Let the Ripple Continue: Scholarship in the English-Speaking Union
London’s deep darkness and oppressive heat combined with the overwhelming sense of where I stood, the magnitude of the experience threatening to make me forget my lines. I perched alone on the upper stage, with a birds-eye view of the crowd milling about. The performance of Romeo and Juliet on the New Globe Theatre stage was about to begin. I spotted the first cast members entering the yard, heading to their places, and weaving through the audience. Still I waited for my cue. The lighting over the groundlings dimmed and I whispered a brief prayer.
My voice rang out the ancient church hymn, chosen by the theatre practitioners, signaling the start of that well-known tragedy of love. Oh, to hear your voice in that marvelous O, so tonal and full from the natural acoustics. The sound of the human voice in that theater was unlike anything I have ever experienced. My voice carried on the night air, linking me into the very fabric of Shakespeare’s legacy.
This final performance of the three-week course, Teaching Shakespeare through Performance, left an indelible mark on me as a woman, performer, and teacher. If only all teachers of English could be so fortunate as I, to live what we teach, by performing in a living, working museum of language.
I was selected for this honor as the 2009 Kentucky Branch Teacher Scholar, through a rigorous selection process established by our branch Board of Directors in the 1960’s. Our branch president at the time, Sylvia Bruton, observed my commitment to my student’s participation in the 2008 Kentucky Shakespeare Competition. She recommended I apply for the scholarship, and although hopeful, I doubted I would be chosen to be part of the program. She saw in me a drop of creativity and her interest in my participation started the ripple.
Fortunately, due to strong Board of Director commitment, countless Kentucky scholars have been sent to study in the British Isles. To date, our branch has sent 512 scholars with another three slated for 2021. Our scholarship committee carefully selects the finest students and teachers to experience the life changing knowledge acquired in this wonderful scholarship program. Kentucky plans to send scholars far into the future. The legacy of our program can be seen by observing the astounding life accomplishments of past recipients. I consider myself fortunate to be one of the attorneys, teachers, professionals, politicians, and artists selected as Kentucky Branch past scholars.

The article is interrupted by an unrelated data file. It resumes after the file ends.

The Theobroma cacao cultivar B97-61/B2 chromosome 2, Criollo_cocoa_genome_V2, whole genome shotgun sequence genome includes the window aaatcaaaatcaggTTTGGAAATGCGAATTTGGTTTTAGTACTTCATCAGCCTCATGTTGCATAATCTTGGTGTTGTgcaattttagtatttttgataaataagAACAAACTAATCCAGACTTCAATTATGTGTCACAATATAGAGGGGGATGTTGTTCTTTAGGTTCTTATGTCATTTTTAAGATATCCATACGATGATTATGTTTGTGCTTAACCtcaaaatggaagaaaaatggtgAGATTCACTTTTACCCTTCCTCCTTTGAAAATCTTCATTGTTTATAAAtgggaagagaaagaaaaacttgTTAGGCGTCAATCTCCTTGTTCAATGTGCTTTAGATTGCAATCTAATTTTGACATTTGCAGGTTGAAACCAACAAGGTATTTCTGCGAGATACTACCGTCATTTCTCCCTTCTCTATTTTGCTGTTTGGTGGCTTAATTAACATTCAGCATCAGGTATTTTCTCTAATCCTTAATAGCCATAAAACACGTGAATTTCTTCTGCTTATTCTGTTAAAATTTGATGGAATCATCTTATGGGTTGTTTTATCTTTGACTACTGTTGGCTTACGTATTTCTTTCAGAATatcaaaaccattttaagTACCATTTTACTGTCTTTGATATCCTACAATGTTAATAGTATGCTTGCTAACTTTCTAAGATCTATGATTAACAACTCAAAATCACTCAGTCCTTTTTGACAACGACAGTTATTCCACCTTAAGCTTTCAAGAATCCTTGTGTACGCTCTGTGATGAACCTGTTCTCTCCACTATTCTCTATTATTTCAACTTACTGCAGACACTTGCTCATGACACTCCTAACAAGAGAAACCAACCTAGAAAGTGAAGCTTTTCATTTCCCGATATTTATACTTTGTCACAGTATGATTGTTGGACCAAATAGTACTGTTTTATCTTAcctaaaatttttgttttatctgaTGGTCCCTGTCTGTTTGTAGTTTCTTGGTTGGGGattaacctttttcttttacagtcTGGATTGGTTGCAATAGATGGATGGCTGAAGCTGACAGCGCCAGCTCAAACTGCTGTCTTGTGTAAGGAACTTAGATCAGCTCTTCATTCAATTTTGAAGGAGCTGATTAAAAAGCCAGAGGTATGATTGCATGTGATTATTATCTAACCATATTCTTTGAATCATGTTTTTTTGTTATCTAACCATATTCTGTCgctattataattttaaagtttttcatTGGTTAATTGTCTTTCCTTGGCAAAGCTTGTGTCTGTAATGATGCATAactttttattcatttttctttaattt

At the Globe, teachers gain techniques to provide rich and active instruction for their own students while digging deep through the ancient texts, learning more about the life of the Bard. We participated in Shakespeare scavenger hunts, played theater games, chunked arcane text, danced across the stage, and learned to appreciate the careful Globe methods of preservation. These techniques are experienced through studying period costumes, sets, and theatre construction. Live theatrical performances by outstanding artists in the Globe provided a much deeper understanding of life during Shakespeare’s day. Like archeologists, we dug through the course work and grasped experiences in order to build a deeper connection for our students to better understand the legacy of the great playwright.
Over the years, I have taught thousands of students the Globe techniques, improving as I went along. The memories of watching young Britons learn through these targeted techniques established real world instructional practices. My course-mates have shared with thousands of students during their teaching careers. No doubt, these extraordinary teacher’s lessons continue to reach far beyond the Globe experiences.
The ripple continues, since I currently serve as President of the Kentucky Branch. I became President because the scholarship made such an impact on me.
Now, one of my past students, Cana Herron Hibpshman, a young teacher of English, is slated to go to the Globe to study Teaching Shakespeare through Performance, as soon as the limitations on London lift. The Kentucky Branch selected her based on her deep interest in studying Shakespeare the “Globe Way.” Cana experienced the power of my scholarship ripple first-hand as a student at South Oldham High School, and this bright teacher would like to attend in order to improve the effectiveness of her own classroom instruction. She awaits her opportunity serving on the Kentucky Board of Directors because of the powerful impact of my instruction on her own life.
While the National E-SU Scholarship Program has a rich history of sending students and teachers to study at Oxford, Cambridge, Edinburgh, and the Globe Theater, the true legacy of the E-SU can be best observed in the study-abroad scholarship program. Providing courses that offer such a powerful educational impact solidifies the true purpose of the English-Speaking Union. Scholars remember, repeat, and celebrate through learning that enhances the meaning of life, letting the ripple continue. Being drenched in these types of lessons burrows deep and remains, outliving our short human lives to become the true legacy of our organization.